DA Announces Online Tool, Task Force to Address School Abuse Complaints - Voice of San Diego

Education UNVEILING THE UNSEEN

DA Announces Online Tool, Task Force to Address School Abuse Complaints

The move addresses some of the systemic shortcomings that have been revealed as part of a two-year Voice of San Diego investigation into harassment and abuse in San Diego County’s public schools.

San Diego County District Attorney Summer Stephan speaks at a press conference on Nov. 14. / Photo by Kayla Jimenez

The San Diego County District Attorney’s office announced Thursday that it’s launching an online reporting tool for students, parents or school employees to report abuse in schools, as well as a task force to handle complaints.

The move addresses some of the systemic shortcomings that have been revealed as part of a two-year Voice of San Diego investigation into harassment and abuse in San Diego County’s public schools.

The new set of independent eyes on complaints from the public, District Attorney Stephan said, will allow her office to hold school districts and employees accountable and keep students safe.

Stephan said the task force was created to eliminate deficiencies in reporting. She said a high priority of the task force will be to hold employees who fail to follow the state’s mandated reporting law.

“If any person – a parent, a student – is concerned that their report didn’t go anywhere, slipped through the cracks or they didn’t see any action taken, they can contact us and we will seriously look into it and follow the threat,” she said.

In several cases VOSD uncovered, students said complaints of abuse or harassment were downplayed or ignored. Several women, for example, told VOSD that their complaints that they were groped and inappropriately touched by a La Jolla High School physics teacher went ignored. That teacher’s credential has since been revoked by the state in the wake of VOSD’s reporting on his case.

In other instances, school officials failed to comply with the state’s mandated reporting law, which requires school employees and other people who work with children and believe a child might have been harmed to report their suspicions to local law enforcement (school police departments don’t count) or Child Welfare Services, regardless of whether there’s concrete evidence that a crime took place.

An Independent Tracking System for Child Abuse Reporting

The district attorney’s office will host a new website to track complaints about suspected abuse in schools independently of school districts.

Those complaints will also be reviewed by a newly implemented Student Safety in School Systems task force. Specific reports of child abuse will be referred to law enforcement for investigation. Cases in which a mandated reporter failed to report suspected child abuse will be handled by the DA’s office.

Stephan said abuse reports will be cross-referenced with Child Welfare Services, local police and school districts to see if complaints at each agency were documented and handled appropriately.

The reporting tool will not serve as a substitute for a mandated reporter’s duty to report abuse, Stephan said.

Not much happens now to teachers or other school employees who fail to report abuse, VOSD found earlier this year.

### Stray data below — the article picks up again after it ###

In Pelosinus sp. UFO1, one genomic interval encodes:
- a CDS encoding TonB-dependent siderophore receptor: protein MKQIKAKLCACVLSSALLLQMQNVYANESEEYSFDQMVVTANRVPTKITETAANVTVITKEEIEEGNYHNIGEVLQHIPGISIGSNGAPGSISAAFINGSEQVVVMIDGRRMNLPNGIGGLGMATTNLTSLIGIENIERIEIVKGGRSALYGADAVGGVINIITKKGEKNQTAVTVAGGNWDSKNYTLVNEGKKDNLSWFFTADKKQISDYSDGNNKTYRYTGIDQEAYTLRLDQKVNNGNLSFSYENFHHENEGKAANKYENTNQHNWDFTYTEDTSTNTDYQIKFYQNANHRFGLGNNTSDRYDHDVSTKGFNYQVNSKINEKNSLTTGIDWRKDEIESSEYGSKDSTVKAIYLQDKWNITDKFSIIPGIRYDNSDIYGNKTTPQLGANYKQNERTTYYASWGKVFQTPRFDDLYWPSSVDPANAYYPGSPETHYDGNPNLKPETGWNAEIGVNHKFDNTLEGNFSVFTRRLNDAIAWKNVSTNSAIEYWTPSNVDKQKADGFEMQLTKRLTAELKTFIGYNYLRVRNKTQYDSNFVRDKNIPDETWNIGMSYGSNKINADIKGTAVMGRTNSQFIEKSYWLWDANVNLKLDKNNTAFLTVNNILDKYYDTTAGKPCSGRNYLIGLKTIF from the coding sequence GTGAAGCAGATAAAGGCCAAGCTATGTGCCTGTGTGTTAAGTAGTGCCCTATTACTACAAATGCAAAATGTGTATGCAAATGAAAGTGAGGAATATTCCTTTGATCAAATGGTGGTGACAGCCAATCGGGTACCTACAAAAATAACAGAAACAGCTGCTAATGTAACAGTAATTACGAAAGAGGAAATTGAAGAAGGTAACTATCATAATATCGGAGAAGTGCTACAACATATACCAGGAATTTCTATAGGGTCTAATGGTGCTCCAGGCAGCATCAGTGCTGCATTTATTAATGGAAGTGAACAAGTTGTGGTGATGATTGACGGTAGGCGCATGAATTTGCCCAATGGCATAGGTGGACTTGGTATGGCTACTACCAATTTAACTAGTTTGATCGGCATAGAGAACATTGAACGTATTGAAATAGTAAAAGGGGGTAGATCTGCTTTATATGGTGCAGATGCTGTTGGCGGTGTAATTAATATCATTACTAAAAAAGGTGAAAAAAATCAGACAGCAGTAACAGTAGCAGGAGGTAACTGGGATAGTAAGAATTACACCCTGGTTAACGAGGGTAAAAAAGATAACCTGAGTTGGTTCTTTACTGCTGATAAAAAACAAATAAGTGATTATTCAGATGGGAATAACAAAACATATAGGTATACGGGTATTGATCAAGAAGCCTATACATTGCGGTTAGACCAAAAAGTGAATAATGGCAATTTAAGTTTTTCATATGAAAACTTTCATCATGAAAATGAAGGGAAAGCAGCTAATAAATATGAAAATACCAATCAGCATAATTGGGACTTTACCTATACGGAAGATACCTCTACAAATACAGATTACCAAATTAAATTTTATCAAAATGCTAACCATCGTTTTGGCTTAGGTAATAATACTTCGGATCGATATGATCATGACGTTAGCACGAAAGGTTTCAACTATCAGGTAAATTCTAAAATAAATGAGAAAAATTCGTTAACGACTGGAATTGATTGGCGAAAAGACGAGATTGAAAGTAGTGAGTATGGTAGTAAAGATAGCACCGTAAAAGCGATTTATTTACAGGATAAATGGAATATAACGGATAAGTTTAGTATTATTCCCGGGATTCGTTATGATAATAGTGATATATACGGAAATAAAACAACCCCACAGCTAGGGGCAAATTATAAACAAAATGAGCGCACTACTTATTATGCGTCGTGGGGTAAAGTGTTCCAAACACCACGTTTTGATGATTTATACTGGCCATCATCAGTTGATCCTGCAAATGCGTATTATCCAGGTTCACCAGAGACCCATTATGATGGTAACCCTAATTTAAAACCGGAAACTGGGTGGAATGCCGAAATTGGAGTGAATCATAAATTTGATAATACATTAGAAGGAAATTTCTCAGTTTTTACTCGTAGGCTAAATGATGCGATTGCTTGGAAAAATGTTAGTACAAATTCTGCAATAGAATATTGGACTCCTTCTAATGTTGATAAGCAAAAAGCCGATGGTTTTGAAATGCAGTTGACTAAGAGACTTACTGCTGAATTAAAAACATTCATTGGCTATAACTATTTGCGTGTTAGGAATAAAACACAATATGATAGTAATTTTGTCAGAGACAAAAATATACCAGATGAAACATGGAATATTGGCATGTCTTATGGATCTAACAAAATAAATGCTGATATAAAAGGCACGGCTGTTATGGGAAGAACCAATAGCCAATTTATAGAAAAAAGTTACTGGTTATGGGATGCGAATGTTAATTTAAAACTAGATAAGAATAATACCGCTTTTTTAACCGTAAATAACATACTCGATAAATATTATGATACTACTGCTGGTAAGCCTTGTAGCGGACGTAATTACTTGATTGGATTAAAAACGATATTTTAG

In one case, Sweetwater Union High School District officials received an email with detailed information about ongoing sexual abuse of a student by a teacher, but did nothing. In another, La Jolla High School officials believed a teacher’s touching of a student rose to the level of criminal behavior, but don’t appear to have called in Child Protective Services or San Diego police.

Since at least 2002, San Diego County has not prosecuted any failure-to-report cases, Stephan told VOSD in May. Stephan said at the time that neither her office nor the city attorney’s office has ever received or prosecuted a complaint of a mandated reporter failing to report child abuse.

Regional School Safety in School Systems Task Force

The new task force will review and respond to reports student abuse in all 42 school districts across the county made through the website.

Deputy District Attorney Stephen Marquardt will lead the task force.

“If a student, parent, it might be some employee at the school or it might be a friend of the family – no one is excluded here – this is to give everybody access and everyone a voice so that everyone feels confident that they can go directly to an agency that is willing to help them,” Marquardt said.

Stephan said establishing the task force is not a reaction or a criticism, but a proactive way to close gaps and process access, and noted her office has prosecuted two big cases this year alone involving abuse by teachers that resulted in prison sentences. She said meetings with Black Men and Women United were key to developing the task force and online reporting tool.

In September, Stephan sent a letter to every superintendent in the county outlining her office’s plan and seeking feedback.

The San Diego Unified School District established its own Child Abuse Task Force in September.

“It is just a reality that in every group, there are bad apples and they must be eliminated,” Stephan said. “Teachers go into teaching and coaching because they care about our kids. But there are a few bad apples.”

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